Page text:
Earth in the infrared. They show up best when viewed from behind, in forward
Neptune all have rings made up of myriad particles of ice ranging in
size from dust and sand to boulders. Each particle in a ring is an
individual satellite of the planet in its own right. Ring particles interact
with each other in complex ways, affected by gravity and electrical charge.
They also interact with the thin extended atmospheres of the planets.
Saturn's magnificent ring system, as visible from Earth, spans about
280,000 km, yet its thickness is only around 200 meters! The A-ring,
measured at several points, was found to be only ten meters thick.
When two satellites occupy orbits very close to each other within a ring
system, one orbiting farther from the planet than a ring, and the other one
orbiting closer to the planet than that ring, they confine particles between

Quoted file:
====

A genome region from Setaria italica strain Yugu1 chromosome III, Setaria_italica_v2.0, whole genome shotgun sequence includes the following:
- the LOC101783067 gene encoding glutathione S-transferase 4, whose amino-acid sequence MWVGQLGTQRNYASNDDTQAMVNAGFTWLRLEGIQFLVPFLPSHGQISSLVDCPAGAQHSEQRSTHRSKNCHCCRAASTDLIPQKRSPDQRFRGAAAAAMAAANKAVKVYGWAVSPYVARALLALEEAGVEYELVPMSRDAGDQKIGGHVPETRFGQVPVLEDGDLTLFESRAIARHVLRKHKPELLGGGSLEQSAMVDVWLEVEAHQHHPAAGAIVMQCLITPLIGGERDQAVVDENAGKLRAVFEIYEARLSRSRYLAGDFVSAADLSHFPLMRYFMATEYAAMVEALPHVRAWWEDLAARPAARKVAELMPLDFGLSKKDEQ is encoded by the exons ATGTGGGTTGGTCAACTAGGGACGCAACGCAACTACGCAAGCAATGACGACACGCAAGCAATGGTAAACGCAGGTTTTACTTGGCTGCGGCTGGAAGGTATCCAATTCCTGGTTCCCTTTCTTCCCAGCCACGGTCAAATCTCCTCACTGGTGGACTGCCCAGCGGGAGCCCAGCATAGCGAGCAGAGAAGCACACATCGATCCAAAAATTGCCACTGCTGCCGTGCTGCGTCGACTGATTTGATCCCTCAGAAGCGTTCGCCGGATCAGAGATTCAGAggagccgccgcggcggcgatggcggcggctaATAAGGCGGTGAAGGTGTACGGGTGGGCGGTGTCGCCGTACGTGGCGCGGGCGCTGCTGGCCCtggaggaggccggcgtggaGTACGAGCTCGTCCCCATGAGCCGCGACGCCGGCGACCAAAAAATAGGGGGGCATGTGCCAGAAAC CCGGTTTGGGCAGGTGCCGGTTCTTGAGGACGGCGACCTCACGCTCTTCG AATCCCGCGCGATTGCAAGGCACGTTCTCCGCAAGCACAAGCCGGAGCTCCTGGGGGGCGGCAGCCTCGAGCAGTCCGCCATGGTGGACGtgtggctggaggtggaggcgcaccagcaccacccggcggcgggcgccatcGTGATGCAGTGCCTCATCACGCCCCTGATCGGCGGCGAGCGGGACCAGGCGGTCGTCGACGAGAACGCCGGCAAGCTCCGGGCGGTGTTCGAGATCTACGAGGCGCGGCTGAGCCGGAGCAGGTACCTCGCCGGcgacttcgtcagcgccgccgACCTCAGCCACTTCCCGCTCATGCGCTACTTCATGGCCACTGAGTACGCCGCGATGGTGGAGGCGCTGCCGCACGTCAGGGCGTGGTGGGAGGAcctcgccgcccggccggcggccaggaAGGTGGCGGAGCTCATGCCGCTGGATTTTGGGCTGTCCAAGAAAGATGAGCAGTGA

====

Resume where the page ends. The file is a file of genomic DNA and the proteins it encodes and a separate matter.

their orbits into a narrow ring, by gravitationally interacting with the
ring particles. Thus these satellites are called shepherd moons.
Jovian Planetary Data (Approximate)
|Mean distance from sun (AU)
|Light hours from sun
|Mass (x Earth)
|Radius (x Earth)
|Rotation period (hours)
|Orbit period (Earth years)
|Mean orbital velocity (km/s)
|Known natural satellites (2004)
||Broken ring arcs
Orbits are drawn approximately to scale.
Pluto omitted to accommodate scale.
Mercury and Venus are referred to as inferior
planets, not because they are any less important, but because their orbits
are closer to the sun than is Earth's orbit. They always appear close to the
sun in Earth's morning or evening sky; their apparent angle from the sun is